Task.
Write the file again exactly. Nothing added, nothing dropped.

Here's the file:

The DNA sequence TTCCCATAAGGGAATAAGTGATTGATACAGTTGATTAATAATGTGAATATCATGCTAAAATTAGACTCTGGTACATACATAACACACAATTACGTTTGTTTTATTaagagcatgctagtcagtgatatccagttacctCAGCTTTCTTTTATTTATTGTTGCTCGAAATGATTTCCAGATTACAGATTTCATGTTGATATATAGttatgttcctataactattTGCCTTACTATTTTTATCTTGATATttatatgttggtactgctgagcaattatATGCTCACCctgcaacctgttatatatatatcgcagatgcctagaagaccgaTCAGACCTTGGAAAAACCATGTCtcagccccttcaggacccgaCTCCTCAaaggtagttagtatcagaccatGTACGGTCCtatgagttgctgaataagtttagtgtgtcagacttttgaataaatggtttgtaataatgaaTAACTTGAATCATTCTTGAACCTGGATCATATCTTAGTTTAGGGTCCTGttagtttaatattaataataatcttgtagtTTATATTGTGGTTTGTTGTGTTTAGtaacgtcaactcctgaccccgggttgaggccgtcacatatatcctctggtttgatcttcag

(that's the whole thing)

The DNA sequence TTCCCATAAGGGAATAAGTGATTGATACAGTTGATTAATAATGTGAATATCATGCTAAAATTAGACTCTGGTACATACATAACACACAATTACGTTTGTTTTATTaagagcatgctagtcagtgatatccagttacctCAGCTTTCTTTTATTTATTGTTGCTCGAAATGATTTCCAGATTACAGATTTCATGTTGATATATAGttatgttcctataactattTGCCTTACTATTTTTATCTTGATATttatatgttggtactgctgagcaattatATGCTCACCctgcaacctgttatatatatatcgcagatgcctagaagaccgaTCAGACCTTGGAAAAACCATGTCtcagccccttcaggacccgaCTCCTCAaaggtagttagtatcagaccatGTACGGTCCtatgagttgctgaataagtttagtgtgtcagacttttgaataaatggtttgtaataatgaaTAACTTGAATCATTCTTGAACCTGGATCATATCTTAGTTTAGGGTCCTGttagtttaatattaataataatcttgtagtTTATATTGTGGTTTGTTGTGTTTAGtaacgtcaactcctgaccccgggttgaggccgtcacatatatcctctggtttgatcttcag